The Problem with Perfection, tOP article.
Or consider technique. Why can a flaw like flare or color cast or motion blur improve a photograph? How can blocked up shadows sometimes say more than deep shadow detail? When do the "rules" of composition become an impediment to a great shot?
Like six years ago I bought a Nikon D2x and that humongous zoom lens you saw recently. Together they were like 3 kilos! (And by the way, the D2x had more noise at 800 ISO than the Fuji X10 has at 1600, even with its much smaller size and sensor.)
That kind of equipment is ridiculous unless one is a pro and every mili-gain counts.
The only people who notice technical flaws in pictures are other photographers. The actual audience looks at the pictures, what's in them, and how they make them feel. And this is done equally well with an "adequate" camera as with a "great" camera.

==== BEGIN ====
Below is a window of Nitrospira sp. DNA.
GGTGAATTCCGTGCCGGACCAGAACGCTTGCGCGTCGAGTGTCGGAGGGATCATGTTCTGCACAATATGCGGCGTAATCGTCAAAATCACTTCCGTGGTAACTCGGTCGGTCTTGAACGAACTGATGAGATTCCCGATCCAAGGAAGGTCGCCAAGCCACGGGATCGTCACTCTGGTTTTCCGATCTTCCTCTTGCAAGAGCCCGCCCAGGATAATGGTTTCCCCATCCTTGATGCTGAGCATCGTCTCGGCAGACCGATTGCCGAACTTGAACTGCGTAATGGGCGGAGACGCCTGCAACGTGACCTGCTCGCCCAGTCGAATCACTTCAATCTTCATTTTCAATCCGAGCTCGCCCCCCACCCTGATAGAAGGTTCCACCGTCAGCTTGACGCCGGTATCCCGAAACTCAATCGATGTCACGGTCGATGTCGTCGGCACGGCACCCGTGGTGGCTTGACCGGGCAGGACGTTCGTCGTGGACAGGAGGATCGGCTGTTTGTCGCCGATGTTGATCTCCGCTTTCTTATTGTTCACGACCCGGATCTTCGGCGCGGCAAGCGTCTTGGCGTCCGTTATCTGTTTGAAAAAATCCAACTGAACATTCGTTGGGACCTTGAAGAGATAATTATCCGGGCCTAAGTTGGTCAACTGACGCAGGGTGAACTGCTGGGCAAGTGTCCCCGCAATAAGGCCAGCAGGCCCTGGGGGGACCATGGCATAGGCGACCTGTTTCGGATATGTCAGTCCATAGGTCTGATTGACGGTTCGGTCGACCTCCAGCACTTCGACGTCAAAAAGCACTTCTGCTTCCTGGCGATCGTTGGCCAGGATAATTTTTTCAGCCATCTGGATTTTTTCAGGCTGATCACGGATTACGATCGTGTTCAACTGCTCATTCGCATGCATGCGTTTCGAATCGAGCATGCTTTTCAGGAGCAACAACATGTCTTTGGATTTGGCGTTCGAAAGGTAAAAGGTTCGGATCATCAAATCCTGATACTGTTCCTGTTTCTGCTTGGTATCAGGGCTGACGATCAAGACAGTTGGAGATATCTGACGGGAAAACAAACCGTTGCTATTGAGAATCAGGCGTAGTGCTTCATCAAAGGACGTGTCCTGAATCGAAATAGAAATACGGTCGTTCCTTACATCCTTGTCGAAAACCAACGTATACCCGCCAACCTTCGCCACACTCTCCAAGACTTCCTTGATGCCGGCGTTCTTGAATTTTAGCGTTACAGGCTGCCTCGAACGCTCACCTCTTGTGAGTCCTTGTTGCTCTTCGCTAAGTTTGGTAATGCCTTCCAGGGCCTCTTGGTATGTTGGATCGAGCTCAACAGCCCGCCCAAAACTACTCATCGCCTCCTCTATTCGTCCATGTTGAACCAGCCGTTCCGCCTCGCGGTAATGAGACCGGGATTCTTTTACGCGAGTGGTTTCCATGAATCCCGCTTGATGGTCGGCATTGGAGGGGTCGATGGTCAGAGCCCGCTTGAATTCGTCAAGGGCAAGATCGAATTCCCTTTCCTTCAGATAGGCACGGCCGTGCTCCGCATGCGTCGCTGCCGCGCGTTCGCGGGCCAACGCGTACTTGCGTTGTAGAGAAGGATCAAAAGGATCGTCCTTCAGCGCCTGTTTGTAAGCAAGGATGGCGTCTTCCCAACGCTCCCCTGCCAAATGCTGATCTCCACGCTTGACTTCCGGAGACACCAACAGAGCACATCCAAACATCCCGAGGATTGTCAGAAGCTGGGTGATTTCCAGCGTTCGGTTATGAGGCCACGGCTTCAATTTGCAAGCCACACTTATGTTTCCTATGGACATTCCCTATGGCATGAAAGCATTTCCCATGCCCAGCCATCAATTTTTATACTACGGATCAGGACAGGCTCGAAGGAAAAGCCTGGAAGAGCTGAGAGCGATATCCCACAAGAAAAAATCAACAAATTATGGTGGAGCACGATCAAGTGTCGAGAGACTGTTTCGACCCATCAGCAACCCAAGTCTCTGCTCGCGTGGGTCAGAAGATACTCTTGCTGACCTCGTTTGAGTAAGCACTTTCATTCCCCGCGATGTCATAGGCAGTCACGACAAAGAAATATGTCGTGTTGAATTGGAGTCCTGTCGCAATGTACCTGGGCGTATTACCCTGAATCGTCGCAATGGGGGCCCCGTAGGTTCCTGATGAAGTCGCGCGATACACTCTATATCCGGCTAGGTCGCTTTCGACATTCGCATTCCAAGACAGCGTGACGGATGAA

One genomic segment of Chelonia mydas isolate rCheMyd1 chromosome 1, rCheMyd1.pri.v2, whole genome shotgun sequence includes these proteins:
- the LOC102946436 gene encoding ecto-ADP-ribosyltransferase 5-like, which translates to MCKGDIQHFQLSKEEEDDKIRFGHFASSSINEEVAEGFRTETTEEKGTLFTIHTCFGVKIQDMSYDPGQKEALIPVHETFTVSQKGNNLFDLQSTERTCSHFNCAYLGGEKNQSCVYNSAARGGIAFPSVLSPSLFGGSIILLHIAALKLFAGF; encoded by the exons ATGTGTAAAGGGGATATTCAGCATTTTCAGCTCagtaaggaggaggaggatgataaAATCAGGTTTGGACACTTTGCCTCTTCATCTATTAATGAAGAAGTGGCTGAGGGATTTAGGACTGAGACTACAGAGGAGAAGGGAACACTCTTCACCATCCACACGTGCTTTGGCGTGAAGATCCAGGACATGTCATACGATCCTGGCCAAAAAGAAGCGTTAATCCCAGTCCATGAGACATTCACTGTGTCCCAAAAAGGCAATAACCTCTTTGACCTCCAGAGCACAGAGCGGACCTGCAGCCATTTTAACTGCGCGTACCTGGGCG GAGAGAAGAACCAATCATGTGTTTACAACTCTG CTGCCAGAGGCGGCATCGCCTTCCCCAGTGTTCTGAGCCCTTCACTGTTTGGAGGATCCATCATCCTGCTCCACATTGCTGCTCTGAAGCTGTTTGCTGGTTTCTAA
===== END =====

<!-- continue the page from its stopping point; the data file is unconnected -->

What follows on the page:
Look at this, for instance, famous photo from a famous photographer, Henri Cartier-Bresson. Very, very far from technically perfect, big grain, unsharp, blocked shadows, you name it. But it speaks.
I write about this more than once, because I'm still only learning it slowly, it's a surprisingly hard lesson to really learn, after years of struggling to Perfect one's craft.